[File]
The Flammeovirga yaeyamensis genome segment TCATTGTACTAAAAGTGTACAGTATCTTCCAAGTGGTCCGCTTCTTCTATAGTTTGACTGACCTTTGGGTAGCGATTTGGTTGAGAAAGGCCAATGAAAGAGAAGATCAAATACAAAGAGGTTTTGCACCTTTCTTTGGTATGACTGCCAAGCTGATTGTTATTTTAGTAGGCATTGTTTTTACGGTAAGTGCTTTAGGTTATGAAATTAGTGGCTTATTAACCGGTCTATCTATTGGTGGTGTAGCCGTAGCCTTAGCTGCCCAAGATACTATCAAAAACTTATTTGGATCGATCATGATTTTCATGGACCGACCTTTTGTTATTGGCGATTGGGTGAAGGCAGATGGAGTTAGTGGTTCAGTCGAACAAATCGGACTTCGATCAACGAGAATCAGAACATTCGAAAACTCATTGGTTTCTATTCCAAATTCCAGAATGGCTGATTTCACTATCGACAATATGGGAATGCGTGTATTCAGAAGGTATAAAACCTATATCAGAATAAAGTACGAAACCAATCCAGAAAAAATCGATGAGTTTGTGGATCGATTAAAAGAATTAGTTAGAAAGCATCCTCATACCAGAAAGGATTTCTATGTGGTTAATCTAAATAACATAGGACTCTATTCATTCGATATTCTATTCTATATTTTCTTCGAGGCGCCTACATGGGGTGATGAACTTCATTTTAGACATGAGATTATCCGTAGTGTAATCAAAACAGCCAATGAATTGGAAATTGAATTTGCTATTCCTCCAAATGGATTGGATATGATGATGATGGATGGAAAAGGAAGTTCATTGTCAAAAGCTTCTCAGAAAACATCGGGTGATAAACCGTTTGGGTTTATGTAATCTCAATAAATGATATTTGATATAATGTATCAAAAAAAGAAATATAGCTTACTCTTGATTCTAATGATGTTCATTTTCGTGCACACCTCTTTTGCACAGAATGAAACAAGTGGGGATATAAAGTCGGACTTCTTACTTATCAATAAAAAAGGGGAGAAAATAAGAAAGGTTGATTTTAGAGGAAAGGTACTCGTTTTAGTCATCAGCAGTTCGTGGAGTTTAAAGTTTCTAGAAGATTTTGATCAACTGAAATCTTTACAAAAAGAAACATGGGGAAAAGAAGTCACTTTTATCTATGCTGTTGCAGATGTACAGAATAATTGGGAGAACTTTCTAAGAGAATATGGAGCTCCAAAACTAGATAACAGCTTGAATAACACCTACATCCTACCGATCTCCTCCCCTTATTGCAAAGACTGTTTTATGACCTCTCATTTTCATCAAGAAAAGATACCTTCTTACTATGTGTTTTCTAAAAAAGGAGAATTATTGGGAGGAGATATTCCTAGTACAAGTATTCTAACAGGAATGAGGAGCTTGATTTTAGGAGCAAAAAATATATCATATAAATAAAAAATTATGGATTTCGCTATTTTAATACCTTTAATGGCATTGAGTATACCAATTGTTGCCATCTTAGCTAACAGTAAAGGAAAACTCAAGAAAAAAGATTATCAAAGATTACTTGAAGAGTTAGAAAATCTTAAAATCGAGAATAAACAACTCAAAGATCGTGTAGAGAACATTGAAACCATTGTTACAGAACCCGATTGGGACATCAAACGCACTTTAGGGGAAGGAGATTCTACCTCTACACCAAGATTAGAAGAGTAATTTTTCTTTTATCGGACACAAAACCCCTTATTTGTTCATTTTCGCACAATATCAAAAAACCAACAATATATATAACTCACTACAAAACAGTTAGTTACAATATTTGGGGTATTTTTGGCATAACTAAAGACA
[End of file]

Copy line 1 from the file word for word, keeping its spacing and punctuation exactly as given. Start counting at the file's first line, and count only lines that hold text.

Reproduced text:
The Flammeovirga yaeyamensis genome segment TCATTGTACTAAAAGTGTACAGTATCTTCCAAGTGGTCCGCTTCTTCTATAGTTTGACTGACCTTTGGGTAGCGATTTGGTTGAGAAAGGCCAATGAAAGAGAAGATCAAATACAAAGAGGTTTTGCACCTTTCTTTGGTATGACTGCCAAGCTGATTGTTATTTTAGTAGGCATTGTTTTTACGGTAAGTGCTTTAGGTTATGAAATTAGTGGCTTATTAACCGGTCTATCTATTGGTGGTGTAGCCGTAGCCTTAGCTGCCCAAGATACTATCAAAAACTTATTTGGATCGATCATGATTTTCATGGACCGACCTTTTGTTATTGGCGATTGGGTGAAGGCAGATGGAGTTAGTGGTTCAGTCGAACAAATCGGACTTCGATCAACGAGAATCAGAACATTCGAAAACTCATTGGTTTCTATTCCAAATTCCAGAATGGCTGATTTCACTATCGACAATATGGGAATGCGTGTATTCAGAAGGTATAAAACCTATATCAGAATAAAGTACGAAACCAATCCAGAAAAAATCGATGAGTTTGTGGATCGATTAAAAGAATTAGTTAGAAAGCATCCTCATACCAGAAAGGATTTCTATGTGGTTAATCTAAATAACATAGGACTCTATTCATTCGATATTCTATTCTATATTTTCTTCGAGGCGCCTACATGGGGTGATGAACTTCATTTTAGACATGAGATTATCCGTAGTGTAATCAAAACAGCCAATGAATTGGAAATTGAATTTGCTATTCCTCCAAATGGATTGGATATGATGATGATGGATGGAAAAGGAAGTTCATTGTCAAAAGCTTCTCAGAAAACATCGGGTGATAAACCGTTTGGGTTTATGTAATCTCAATAAATGATATTTGATATAATGTATCAAAAAAAGAAATATAGCTTACTCTTGATTCTAATGATGTTCATTTTCGTGCACACCTCTTTTGCACAGAATGAAACAAGTGGGGATATAAAGTCGGACTTCTTACTTATCAATAAAAAAGGGGAGAAAATAAGAAAGGTTGATTTTAGAGGAAAGGTACTCGTTTTAGTCATCAGCAGTTCGTGGAGTTTAAAGTTTCTAGAAGATTTTGATCAACTGAAATCTTTACAAAAAGAAACATGGGGAAAAGAAGTCACTTTTATCTATGCTGTTGCAGATGTACAGAATAATTGGGAGAACTTTCTAAGAGAATATGGAGCTCCAAAACTAGATAACAGCTTGAATAACACCTACATCCTACCGATCTCCTCCCCTTATTGCAAAGACTGTTTTATGACCTCTCATTTTCATCAAGAAAAGATACCTTCTTACTATGTGTTTTCTAAAAAAGGAGAATTATTGGGAGGAGATATTCCTAGTACAAGTATTCTAACAGGAATGAGGAGCTTGATTTTAGGAGCAAAAAATATATCATATAAATAAAAAATTATGGATTTCGCTATTTTAATACCTTTAATGGCATTGAGTATACCAATTGTTGCCATCTTAGCTAACAGTAAAGGAAAACTCAAGAAAAAAGATTATCAAAGATTACTTGAAGAGTTAGAAAATCTTAAAATCGAGAATAAACAACTCAAAGATCGTGTAGAGAACATTGAAACCATTGTTACAGAACCCGATTGGGACATCAAACGCACTTTAGGGGAAGGAGATTCTACCTCTACACCAAGATTAGAAGAGTAATTTTTCTTTTATCGGACACAAAACCCCTTATTTGTTCATTTTCGCACAATATCAAAAAACCAACAATATATATAACTCACTACAAAACAGTTAGTTACAATATTTGGGGTATTTTTGGCATAACTAAAGACA